Case dismissed against man who tried to take Masters sand


An Ohio man who was arrested during the final round of the Masters Tournament in what police say was a failed attempt to steal some bunker sand, had his case dismissed this morning.

Clayton Price Baker did not show up for Richmond County Magistrate Court, but his attorney, Roger Claridge, spoke on his behalf.

Police said the 40-year-old Baker slipped under the ropes after the end of the tournament and attempted to fill his cup with sand. After a short foot chase by Augusta National security and sheriff’s deputies, he was apprehended and charged with disorderly conduct.

Richmond County sheriff’s Capt. Scott Gay said Baker, who was drinking heavily at time of the incident, did not get any sand.

Claridge said the incident had caused his client a great deal of embarrassment and money. In addition to losing his Masters badges, the meter was running on a private jet he had booked to fly him home while he sat in the Richmond County jail, Claridge said.

“Let me make sure I understand this, he rode a jet to Augusta to collect dirt?” asked Judge William D. Jennings III.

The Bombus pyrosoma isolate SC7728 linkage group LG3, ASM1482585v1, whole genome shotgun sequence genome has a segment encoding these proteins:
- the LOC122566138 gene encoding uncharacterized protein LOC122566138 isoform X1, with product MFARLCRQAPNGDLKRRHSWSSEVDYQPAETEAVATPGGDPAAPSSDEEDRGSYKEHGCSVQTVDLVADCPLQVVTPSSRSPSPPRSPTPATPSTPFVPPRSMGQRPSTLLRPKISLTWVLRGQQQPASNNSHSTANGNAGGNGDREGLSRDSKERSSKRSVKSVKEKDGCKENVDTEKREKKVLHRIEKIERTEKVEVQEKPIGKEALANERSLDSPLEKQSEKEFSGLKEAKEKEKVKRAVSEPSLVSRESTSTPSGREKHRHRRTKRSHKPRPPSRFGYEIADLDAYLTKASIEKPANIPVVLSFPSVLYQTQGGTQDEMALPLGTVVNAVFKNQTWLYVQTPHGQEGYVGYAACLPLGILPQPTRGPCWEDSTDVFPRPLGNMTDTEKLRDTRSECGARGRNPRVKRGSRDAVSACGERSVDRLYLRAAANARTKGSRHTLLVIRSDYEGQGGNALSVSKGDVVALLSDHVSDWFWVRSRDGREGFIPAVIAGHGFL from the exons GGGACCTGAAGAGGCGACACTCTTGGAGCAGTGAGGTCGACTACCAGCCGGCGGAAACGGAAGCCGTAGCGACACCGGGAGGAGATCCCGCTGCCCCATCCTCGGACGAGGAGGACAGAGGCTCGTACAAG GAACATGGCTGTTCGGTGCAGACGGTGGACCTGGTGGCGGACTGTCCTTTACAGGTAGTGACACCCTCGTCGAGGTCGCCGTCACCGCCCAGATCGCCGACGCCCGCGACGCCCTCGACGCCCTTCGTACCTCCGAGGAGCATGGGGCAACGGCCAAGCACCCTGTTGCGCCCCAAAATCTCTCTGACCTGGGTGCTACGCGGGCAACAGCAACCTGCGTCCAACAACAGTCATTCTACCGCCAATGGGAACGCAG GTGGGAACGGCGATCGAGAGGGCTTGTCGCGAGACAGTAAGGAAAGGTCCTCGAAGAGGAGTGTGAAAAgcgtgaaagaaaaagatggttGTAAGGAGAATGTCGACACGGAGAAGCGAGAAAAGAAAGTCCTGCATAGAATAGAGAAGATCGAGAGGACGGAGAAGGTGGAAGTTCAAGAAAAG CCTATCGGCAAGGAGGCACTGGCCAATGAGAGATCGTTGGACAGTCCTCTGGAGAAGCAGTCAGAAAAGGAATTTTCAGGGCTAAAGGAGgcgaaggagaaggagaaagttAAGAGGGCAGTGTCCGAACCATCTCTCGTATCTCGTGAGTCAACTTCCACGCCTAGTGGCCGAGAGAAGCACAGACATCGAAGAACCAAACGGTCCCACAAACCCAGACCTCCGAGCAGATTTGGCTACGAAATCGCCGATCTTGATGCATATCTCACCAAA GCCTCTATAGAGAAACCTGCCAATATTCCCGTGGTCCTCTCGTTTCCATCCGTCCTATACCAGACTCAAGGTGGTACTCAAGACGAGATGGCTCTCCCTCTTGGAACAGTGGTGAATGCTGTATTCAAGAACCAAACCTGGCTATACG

Claridge clarified that his client had come to see the Masters Tournament.

“So he came here to collect special dirt,” Jennings said. “Had he been successful in his attempt, what, pray tell, would he have done with it?”

Claridge explained that his client tries to collect dirt from ballparks and other sports venues he attends as sort of a hobby.

“It was going to be part of his collection.” said Claridge, adding that he hoped the court could dismiss the charges.

Solicitor Harry B. James said he didn’t object as long as Baker forfeited the $285 in bond that he posted to be released from jail.

“In my estimation of the amount of money this has cost him, the embarrassment, the fact he lost his badges to the Masters, the fact that he spent a considerable amount of time in jail, I believe that it is more than enough punishment in this matter,” James said.

Jennings granted the request with a parting admonition.

“You tell him I said, ‘Dictum sapienti sat est,’” the judge said, using a Latin phrase that translates, “a word to the wise is enough.”

“Tell him I also said good luck with his dirt,” Jennings said.